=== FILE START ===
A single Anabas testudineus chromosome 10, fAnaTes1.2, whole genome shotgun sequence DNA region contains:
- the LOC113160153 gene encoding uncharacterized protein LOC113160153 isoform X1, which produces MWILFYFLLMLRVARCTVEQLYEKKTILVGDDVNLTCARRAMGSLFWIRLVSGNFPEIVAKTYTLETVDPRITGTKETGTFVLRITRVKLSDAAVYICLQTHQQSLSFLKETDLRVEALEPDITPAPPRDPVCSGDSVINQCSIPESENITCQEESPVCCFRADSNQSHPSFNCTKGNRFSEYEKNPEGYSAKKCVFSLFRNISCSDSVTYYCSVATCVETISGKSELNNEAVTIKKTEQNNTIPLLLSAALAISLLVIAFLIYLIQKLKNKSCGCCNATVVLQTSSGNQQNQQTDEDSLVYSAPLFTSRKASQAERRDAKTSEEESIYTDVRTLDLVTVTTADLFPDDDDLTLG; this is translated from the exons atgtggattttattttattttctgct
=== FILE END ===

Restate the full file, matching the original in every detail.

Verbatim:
A single Anabas testudineus chromosome 10, fAnaTes1.2, whole genome shotgun sequence DNA region contains:
- the LOC113160153 gene encoding uncharacterized protein LOC113160153 isoform X1, which produces MWILFYFLLMLRVARCTVEQLYEKKTILVGDDVNLTCARRAMGSLFWIRLVSGNFPEIVAKTYTLETVDPRITGTKETGTFVLRITRVKLSDAAVYICLQTHQQSLSFLKETDLRVEALEPDITPAPPRDPVCSGDSVINQCSIPESENITCQEESPVCCFRADSNQSHPSFNCTKGNRFSEYEKNPEGYSAKKCVFSLFRNISCSDSVTYYCSVATCVETISGKSELNNEAVTIKKTEQNNTIPLLLSAALAISLLVIAFLIYLIQKLKNKSCGCCNATVVLQTSSGNQQNQQTDEDSLVYSAPLFTSRKASQAERRDAKTSEEESIYTDVRTLDLVTVTTADLFPDDDDLTLG; this is translated from the exons atgtggattttattttattttctgct